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And if thou tell'ft the heavy ftory right,
The Duke of York in Battle.
Methought, he bore him in the thickeft troop, *As doth a lion in a herd of neat ;
Or as a bear, encompafs'd round with dogs,
See how the morning opes her golden gates,
*As, &c.] The poets abound with numberlefs fimilies of this kind; particularly Homer and Virgil: but none perhaps is finer than the following from that book, where every page abounds with beauties, and true fublimity. Isaiah xxxi. "Like as the lion, and the young lion roaring on his prey; when a multitude of fhepherds is called forth against him, he will not be afraid of their voice, nor abafe himself for the noife of them."
(3) How, &c.] There is fomething very peculiar in this paffage, "The prime of youth and like a yonker, seeming nearly the fame thing; but it is extremely beautiful, the author perfonifies the prime of youth, and defcribes him as an allegorical perfon, trimm'd like a yonker, which with us fignifies a brifk, lively young man; but more properly perhaps from its original, a nobleman, or young lord. See Skinner. The plain manner of understanding it is difficult, and the conftruction very involved; however, it feems no more than this, "how. well refembles it, a yonker trimm'd out, in the prime of youth, prancing to his love."
SCENE. VI. The Morning's Dawn.
(4) This battle fares like to the morning's war, When dying clouds contend with growing light; What time the fhepherd, blowing of his nails, Can neither call it perfect day or night.
The Bleffings of a Shepherd's Life.
* O God! methinks, it were a happy life To be no better than a homely fwain;
(4) This, &c.] See p. 8, n. 9. foregoing. The expreffion of blowing his nails, is peculiarly natural and beautiful; the reader may remember that Shakespear ufes it in the pretty song at the end of Love's Labour Loft.
And Dick the fhepherd blows his nail.
*O God, &c.] There is fomething very pleafing and natural in this paffage; it is a good deal in the manner of Virgil, who fpeaks highly of a rural Life in his fecond Georgic, which the reader will be much delighted with, if he compares it with our author, and no lefs with Horace's fecond Epode exprefsly on this fubject; these are in almost every bodies hands; lefs known are the following lines from Seneca's Hercules Oeteus on the fubject, and perhaps they may therefore be more agreeable :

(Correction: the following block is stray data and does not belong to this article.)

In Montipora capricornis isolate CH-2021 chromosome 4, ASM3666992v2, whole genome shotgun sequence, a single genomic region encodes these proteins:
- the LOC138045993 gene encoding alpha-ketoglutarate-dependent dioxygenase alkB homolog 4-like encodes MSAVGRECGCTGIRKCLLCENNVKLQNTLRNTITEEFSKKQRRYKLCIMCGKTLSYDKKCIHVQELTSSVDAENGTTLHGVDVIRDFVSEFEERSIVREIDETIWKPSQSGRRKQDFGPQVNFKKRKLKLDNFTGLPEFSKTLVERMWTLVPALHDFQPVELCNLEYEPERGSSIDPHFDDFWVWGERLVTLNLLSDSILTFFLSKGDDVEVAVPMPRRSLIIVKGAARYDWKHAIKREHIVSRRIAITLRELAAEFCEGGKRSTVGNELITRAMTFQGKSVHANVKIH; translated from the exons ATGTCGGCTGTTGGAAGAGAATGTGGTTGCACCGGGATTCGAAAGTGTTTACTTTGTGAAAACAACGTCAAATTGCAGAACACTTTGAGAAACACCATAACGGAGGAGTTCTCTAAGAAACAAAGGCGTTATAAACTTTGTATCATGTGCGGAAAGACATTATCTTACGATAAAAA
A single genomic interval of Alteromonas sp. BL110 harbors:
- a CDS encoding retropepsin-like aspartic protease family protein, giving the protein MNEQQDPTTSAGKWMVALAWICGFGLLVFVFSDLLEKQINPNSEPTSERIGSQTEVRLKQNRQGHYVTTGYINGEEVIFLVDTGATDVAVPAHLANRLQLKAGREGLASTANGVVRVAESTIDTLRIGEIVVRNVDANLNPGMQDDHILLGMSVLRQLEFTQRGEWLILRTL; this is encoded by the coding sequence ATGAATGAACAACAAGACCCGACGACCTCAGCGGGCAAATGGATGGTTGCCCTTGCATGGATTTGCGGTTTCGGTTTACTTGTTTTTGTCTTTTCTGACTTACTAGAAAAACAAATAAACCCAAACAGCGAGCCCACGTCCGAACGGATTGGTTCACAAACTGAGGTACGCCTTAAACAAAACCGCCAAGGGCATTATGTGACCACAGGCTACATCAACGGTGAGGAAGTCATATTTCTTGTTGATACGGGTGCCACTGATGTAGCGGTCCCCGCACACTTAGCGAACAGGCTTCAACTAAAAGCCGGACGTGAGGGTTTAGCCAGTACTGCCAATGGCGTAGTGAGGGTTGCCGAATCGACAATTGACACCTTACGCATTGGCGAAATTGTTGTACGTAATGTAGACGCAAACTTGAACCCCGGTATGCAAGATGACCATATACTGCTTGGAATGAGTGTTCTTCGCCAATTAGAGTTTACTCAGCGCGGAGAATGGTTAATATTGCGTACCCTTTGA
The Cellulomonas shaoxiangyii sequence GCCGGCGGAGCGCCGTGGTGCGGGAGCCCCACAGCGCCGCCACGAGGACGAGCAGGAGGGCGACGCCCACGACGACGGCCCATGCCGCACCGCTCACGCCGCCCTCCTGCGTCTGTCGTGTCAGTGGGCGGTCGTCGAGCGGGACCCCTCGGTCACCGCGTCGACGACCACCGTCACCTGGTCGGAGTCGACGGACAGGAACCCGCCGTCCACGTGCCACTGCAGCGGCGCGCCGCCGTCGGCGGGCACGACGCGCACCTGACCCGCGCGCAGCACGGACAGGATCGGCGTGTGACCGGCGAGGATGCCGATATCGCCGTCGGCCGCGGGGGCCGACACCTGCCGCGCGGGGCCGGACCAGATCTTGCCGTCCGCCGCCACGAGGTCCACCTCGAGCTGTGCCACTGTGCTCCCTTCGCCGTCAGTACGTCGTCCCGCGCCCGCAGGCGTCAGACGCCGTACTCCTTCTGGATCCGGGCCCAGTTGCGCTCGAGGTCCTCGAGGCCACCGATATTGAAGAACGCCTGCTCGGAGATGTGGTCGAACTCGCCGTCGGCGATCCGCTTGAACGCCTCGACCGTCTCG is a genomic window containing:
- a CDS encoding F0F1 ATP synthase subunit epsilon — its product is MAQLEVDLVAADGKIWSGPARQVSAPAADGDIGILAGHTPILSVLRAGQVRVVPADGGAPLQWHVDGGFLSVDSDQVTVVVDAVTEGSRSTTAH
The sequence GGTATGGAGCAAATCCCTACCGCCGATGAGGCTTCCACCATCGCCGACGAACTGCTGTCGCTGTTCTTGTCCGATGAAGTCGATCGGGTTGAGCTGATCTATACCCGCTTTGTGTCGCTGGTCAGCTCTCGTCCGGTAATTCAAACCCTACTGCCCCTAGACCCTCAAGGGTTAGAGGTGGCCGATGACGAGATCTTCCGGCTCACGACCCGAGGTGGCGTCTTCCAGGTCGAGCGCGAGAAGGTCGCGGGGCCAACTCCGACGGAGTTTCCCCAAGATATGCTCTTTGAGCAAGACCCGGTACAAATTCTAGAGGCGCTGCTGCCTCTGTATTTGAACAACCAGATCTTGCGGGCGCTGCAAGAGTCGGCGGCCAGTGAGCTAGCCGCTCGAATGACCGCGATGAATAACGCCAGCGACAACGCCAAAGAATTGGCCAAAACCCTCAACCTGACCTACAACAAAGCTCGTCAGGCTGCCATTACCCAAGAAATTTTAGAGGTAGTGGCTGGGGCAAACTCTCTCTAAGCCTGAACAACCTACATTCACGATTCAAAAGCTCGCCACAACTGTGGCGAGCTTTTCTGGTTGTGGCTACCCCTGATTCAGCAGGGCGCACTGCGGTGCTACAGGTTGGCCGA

Stretch'd on the turf in Sylvan fhades,
No fear the peasant's reft invades,
Secure he rears the beachen bowl,
His modeft wife of virtue try'd
To fit upon a hill, as I do now,
To carve out dials queintly, point by point,
Thereby to fee the minutes how they run:
my reft So many hours, muft I contemplate; So many hours, muft I fport myself;
So many days, my ewes have been with young;
Would bring white hairs unto a quiet grave.
Oh ! what a life were this! how fweet! how lovely!
(5) Than, &c.] The miseries of royalty (as have been before obferved, 2 Henry IV. A. 4. S. 1o. n. 8.) is a very general topic with the poets; on which, as indeed on most others, they muft yield the fuperiority to Shakespear; Monfieur Racine in his cele brated tragedy of Esther, fpeaks thus on the fubject,
A prince encompafs'd with a bufy crowd
But all with one confent promote our vengeance,
O, yes, it doth a thousand-fold it doth.
His body couched in a curious bed,
When care, miftruft, and treasons wait on him...
In another part of this performance, the author fets in contraft the pleasures and pains of vicious greatness; thus the wicked man's alluring pomp is defcribed,
His days appear a conftant scene of joy ;
To crown his tow'ring and ambitious hopes,
With plenty crown'd, his confcious heart repines,
He ftill unnumber'd pleasures tries:
But finds his expectations croft,
And happinefs his fond embraces flies.
Of happiness and lafting peace.
The reader, with me, is indebted to my worthy friend Mr. Duncombe for the tranflation of thefe paffages from the French, who hath finish'd the whole of this tragedy, and fome years fince published a tranflation of our author's other most famous performance, Athaliah.
(6) Look, as I blow this feather from my face, And as the air blows it to me again,
Obeying with my wind, when I do blow,
SCENE III. A Simile on ambitious Thoughts.
Why, then I do but dream on fov'reignty,
(7) Why, love forswore me in my mother's womb ;
(6) Look, &c.] See Vol. 1. p. 171.
(7) Why, &c.] See the beginning of Richard the third.